Donor insemination or “artificial insemination”, is the process of conceiving a baby using donated sperm.
It is a simple, usually painless procedure where the frozen/thawed sperm is introduced into the uterus with a syringe at the time of ovulation. Donor Insemination is an option for woman who wish to become pregnant but cannot due to a number of reasons. These reasons can include women wishing to get pregnant but may be single, women part of a same-sex couple or a partner with untreatable male infertility.
Where does Donor insemination sperm come from?
The sperm is obtained from sperm banks. It has been frozen and rigorous screening has been performed on each donor, where all sperm is regulated to reduce the risk of disease or other problems. Clinics will match your donor as closely as possible to the couple and characteristics such as eye colour, hair and occupation can be chosen.
How does Donor insemination work? The following steps indicate how.
1. A preliminary evaluation of the patient with bloods test and ultrasound scan is necessary to ensure that the woman is suitable for treatment.
2. The selection of donor is carried out. Inheritance is very important in determining the kind of child you will have, as half the child’s genes will be coming from the biological father. Therefore significant thought should be given. Donors with negative behavioural characteristics are immediately excluded so there should not be any worry of choosing an unfit donor. Detailed information about the talents, interests, attributes and appearance is available, so this should be assessed by the couple.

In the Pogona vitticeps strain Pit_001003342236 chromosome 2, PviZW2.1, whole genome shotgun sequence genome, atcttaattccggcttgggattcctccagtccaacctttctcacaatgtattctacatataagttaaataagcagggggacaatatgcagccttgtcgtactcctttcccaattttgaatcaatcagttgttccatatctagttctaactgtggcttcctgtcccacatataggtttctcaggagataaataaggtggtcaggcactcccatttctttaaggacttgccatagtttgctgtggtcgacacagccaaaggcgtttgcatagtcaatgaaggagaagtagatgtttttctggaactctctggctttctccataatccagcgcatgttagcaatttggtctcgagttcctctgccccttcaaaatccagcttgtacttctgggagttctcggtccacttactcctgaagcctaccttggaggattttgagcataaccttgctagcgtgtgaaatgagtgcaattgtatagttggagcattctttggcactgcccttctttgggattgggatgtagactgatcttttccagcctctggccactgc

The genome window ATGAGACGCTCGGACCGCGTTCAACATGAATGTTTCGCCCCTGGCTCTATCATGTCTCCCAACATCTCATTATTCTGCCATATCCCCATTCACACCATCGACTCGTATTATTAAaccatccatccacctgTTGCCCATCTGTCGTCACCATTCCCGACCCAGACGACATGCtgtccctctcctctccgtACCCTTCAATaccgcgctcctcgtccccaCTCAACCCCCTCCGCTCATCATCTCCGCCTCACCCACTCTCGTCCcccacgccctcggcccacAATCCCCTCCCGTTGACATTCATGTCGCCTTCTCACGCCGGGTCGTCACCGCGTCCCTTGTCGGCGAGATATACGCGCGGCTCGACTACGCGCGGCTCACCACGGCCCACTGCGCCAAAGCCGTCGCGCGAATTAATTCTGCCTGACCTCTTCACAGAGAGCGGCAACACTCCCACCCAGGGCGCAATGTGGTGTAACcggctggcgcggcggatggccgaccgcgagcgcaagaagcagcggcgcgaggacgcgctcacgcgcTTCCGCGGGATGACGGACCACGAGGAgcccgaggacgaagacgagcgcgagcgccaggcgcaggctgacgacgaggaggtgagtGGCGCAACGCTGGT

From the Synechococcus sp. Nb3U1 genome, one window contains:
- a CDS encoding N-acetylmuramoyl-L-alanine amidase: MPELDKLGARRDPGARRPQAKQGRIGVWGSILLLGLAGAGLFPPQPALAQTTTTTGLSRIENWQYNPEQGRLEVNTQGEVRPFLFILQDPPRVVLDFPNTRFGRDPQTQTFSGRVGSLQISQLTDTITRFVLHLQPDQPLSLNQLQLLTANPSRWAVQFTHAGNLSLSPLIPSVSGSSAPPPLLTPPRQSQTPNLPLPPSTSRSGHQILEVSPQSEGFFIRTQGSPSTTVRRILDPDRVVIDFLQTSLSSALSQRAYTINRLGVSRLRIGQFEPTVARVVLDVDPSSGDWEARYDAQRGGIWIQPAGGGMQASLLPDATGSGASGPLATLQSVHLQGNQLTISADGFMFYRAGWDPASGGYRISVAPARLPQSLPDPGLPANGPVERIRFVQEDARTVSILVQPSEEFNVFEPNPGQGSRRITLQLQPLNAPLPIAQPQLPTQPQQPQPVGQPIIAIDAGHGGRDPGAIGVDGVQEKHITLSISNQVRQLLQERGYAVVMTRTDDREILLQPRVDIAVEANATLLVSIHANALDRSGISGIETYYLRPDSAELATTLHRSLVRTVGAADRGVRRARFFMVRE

3. Medication will be given to boost egg production.
4. Ultrasound scans (follicular tracking) are performed to determine when you are most fertile.
5.The sperm is then inserted into the womb. This is called Intrauterine Insemination (IUI). As mentioned previously, this is usually painless but may cause slight cramping afterwards.
If you are thinking that Donor Insemination is the path for you, go and speak to your GP to get more information. Talk to friends and family and most importantly talk to your partner to see if this is something that both you and your partner are happy to proceed with.
Author Rita Galimberti Femplus Clinic